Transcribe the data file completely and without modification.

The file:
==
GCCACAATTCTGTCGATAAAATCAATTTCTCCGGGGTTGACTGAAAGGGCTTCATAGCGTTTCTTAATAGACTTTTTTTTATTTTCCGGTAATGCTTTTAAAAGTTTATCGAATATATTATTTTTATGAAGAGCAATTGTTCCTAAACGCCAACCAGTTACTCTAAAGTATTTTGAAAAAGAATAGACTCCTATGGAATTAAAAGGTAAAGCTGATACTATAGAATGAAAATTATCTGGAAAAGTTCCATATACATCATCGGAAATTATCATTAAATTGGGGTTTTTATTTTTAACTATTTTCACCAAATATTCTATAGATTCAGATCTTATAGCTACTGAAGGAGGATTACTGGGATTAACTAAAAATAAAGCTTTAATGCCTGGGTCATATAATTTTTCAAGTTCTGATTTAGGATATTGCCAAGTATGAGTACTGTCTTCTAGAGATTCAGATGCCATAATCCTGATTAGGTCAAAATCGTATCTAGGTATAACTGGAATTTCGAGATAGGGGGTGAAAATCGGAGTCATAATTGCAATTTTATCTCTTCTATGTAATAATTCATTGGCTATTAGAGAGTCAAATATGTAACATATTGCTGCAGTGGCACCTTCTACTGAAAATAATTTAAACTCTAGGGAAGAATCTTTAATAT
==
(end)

GCCACAATTCTGTCGATAAAATCAATTTCTCCGGGGTTGACTGAAAGGGCTTCATAGCGTTTCTTAATAGACTTTTTTTTATTTTCCGGTAATGCTTTTAAAAGTTTATCGAATATATTATTTTTATGAAGAGCAATTGTTCCTAAACGCCAACCAGTTACTCTAAAGTATTTTGAAAAAGAATAGACTCCTATGGAATTAAAAGGTAAAGCTGATACTATAGAATGAAAATTATCTGGAAAAGTTCCATATACATCATCGGAAATTATCATTAAATTGGGGTTTTTATTTTTAACTATTTTCACCAAATATTCTATAGATTCAGATCTTATAGCTACTGAAGGAGGATTACTGGGATTAACTAAAAATAAAGCTTTAATGCCTGGGTCATATAATTTTTCAAGTTCTGATTTAGGATATTGCCAAGTATGAGTACTGTCTTCTAGAGATTCAGATGCCATAATCCTGATTAGGTCAAAATCGTATCTAGGTATAACTGGAATTTCGAGATAGGGGGTGAAAATCGGAGTCATAATTGCAATTTTATCTCTTCTATGTAATAATTCATTGGCTATTAGAGAGTCAAATATGTAACATATTGCTGCAGTGGCACCTTCTACTGAAAATAATTTAAACTCTAGGGAAGAATCTTTAATAT